Paper Things, Reviewed by Shelley Tang, age 10
Do you ever worry about anything when you are in school? About your grade on a test? About who your new lab partner will be? Arianna Hazard worries too, but her worry is where she will sleep at night. When Gage, Ari’s brother decides he can’t live with Janna, their guardian, anymore, Ari goes with him to live in his “new apartment.” But it turns out that Gage doesn’t really have a new apartment, and they start crashing at different friends’ houses. Ari didn’t really want to leave Janna, but felt that she needed to because of a promise she had made to her mother that Ari and Gage would “always stick together.”
Arianna and Gage go from house to house to avoid frigid nights in Maine. Showers are no longer available, and her class now looks at her as a dirty child. Worse than that, her teachers now have low expectations of her and even her best friend joins with others that stare at Arianna’s greasy hair all day. Tired of people making fun of her, Ari doesn’t know what to do. Adding to her problems is a second promise Ari made to her mother that she would get into Carter Junior High School, a very selective school. Both of her parents and even Gage had gotten into Carter so this places a whole lot more pressure on Arianna. As the application deadline draws closer, Arianna worries more and more. At the same time, Ari feels ashamed about being homeless, so she decides to keep it a secret from everyone else.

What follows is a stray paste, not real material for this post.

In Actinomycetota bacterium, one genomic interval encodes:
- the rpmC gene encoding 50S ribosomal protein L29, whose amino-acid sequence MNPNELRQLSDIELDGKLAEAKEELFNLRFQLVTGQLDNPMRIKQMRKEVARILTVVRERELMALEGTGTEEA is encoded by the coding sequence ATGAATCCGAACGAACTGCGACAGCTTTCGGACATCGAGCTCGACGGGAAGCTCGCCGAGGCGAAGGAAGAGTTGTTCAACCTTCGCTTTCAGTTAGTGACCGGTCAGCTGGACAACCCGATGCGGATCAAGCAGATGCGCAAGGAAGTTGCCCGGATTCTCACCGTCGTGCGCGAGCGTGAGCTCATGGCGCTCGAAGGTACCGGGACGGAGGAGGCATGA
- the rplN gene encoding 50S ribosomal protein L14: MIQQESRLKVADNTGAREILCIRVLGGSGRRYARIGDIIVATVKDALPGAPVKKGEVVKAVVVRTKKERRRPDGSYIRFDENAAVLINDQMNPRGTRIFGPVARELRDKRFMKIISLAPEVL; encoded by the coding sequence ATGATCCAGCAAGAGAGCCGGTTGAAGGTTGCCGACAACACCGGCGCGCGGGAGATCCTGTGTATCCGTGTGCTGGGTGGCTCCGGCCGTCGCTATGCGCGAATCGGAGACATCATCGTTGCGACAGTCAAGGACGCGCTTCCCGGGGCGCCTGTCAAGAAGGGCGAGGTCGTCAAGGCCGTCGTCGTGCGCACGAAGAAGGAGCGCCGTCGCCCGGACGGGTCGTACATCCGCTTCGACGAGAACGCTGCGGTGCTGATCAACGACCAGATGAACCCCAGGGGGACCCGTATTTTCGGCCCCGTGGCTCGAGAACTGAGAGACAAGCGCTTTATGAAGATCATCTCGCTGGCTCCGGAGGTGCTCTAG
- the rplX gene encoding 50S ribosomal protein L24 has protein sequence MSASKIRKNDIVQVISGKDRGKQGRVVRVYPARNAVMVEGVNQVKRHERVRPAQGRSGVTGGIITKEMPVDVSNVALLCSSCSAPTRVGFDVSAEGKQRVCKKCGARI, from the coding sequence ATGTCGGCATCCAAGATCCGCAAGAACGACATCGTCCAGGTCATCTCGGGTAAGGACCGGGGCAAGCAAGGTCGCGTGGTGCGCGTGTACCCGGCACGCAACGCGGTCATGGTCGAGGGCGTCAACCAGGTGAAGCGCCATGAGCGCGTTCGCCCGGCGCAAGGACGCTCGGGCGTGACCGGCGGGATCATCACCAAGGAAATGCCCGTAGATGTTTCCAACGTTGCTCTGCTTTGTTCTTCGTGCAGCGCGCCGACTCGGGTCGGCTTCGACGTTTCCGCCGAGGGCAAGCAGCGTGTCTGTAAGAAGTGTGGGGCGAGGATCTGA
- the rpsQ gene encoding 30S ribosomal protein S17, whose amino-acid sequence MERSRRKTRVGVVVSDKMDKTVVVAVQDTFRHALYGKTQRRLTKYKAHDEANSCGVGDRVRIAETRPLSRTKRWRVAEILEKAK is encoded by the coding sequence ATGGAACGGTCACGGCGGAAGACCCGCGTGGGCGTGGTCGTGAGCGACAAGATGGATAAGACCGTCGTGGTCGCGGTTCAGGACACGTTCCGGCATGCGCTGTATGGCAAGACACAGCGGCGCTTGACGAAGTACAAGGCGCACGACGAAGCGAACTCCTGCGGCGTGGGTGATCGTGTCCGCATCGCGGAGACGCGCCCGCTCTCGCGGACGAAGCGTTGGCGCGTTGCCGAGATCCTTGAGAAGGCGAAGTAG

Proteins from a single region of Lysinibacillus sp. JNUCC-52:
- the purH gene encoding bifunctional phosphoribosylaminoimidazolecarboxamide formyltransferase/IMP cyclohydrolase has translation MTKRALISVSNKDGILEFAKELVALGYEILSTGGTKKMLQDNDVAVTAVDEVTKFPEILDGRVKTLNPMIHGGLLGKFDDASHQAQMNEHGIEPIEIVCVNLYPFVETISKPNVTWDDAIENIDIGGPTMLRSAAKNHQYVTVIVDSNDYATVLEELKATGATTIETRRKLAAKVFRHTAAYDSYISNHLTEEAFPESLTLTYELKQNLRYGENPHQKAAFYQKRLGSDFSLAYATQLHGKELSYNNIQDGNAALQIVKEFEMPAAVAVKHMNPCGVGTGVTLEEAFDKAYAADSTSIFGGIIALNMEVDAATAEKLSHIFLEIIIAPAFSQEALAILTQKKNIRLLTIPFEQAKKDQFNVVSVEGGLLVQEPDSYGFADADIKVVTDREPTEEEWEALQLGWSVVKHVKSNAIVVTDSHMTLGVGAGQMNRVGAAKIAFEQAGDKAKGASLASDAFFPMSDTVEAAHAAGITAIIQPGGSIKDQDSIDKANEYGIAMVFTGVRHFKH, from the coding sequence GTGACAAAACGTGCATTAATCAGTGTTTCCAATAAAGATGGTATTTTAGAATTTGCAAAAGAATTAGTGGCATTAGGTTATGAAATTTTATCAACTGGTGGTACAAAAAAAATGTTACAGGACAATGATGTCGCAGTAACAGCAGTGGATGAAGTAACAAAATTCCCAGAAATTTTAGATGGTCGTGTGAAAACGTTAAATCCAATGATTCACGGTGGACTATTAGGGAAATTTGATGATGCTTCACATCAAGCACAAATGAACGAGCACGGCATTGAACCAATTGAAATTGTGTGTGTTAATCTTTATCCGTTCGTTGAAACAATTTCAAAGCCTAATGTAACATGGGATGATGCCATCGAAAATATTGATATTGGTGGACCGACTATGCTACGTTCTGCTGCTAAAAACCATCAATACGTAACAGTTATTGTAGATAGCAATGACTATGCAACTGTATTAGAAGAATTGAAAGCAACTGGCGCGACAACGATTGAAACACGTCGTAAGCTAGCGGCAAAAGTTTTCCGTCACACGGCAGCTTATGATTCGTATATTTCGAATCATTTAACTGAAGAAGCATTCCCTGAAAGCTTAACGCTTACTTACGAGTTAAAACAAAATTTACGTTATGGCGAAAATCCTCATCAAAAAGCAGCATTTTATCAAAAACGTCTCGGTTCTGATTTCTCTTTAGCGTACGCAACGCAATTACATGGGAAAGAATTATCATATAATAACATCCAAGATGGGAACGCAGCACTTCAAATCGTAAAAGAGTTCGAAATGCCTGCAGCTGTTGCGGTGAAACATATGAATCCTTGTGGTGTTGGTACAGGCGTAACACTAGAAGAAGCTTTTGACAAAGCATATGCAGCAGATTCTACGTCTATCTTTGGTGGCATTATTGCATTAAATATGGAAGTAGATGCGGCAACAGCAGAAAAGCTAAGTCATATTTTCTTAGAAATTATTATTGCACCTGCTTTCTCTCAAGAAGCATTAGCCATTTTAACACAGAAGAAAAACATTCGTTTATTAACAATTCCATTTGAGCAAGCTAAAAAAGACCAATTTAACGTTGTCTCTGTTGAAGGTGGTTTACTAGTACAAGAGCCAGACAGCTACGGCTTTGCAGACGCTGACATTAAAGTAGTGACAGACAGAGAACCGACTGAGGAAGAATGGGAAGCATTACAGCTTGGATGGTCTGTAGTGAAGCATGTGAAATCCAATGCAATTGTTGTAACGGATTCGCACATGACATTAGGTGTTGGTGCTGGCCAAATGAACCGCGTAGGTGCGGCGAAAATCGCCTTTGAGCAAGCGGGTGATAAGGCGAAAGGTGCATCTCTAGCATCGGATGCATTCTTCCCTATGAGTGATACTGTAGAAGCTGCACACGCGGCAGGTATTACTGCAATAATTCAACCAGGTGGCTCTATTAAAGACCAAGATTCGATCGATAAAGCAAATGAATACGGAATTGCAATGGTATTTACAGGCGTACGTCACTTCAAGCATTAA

I did some research and found out that homelessness is a hidden problem in many towns. When children are homeless, they are often embarrassed at the fact and try to keep it hidden as they struggle to concentrate at school. They get bullied and made fun of, like Ari did for her dirty clothes and “greasy hair.” Being homeless can also make it hard to do homework if you don’t have a desk to write on. This situation is all around the world, even in places where you might not expect to see it, and this book made me aware of this. Even in my own town and in my own school there are kids that are homeless. Sometimes, as a child, you don’t know about poverty and homelessness; all you really think about is happiness.
Paper Things is an amazing story full of happiness and sadness balanced like a seesaw. Sometimes you will feel yourself cheering Arianna on, supporting her as you read. Other times, you will feel your stomach ache for her to stay strong and never give in again. Other times, you will feel frustrated with her brother or angry at the people who are being mean to her. The author, Jennifer Jacobson, wrote this story in a tone that makes the reader want to never let go of the book. The main character Arianna feels like a close friend that you’ve never met but know a lot about. Jacobson describes the characters so well, it is as if they are real.
In my opinion, this book will appeal to readers who love realistic fiction. The author wrote the story in such a manner that it was like I was on a leash, captivated by the book and not wanting to look away. The story actually does have a wonderful ending but you will need to find out what it is for yourself. So don’t waste time, and go check out Paper Things now!
Paper Things by Jennifer Richard Jacobson. Candlewick, 2014. Buy the book here and support Children’s Art Foundation-Stone Soup in the process!
Have you read this book? Or do you plan on reading it? If so, comment below!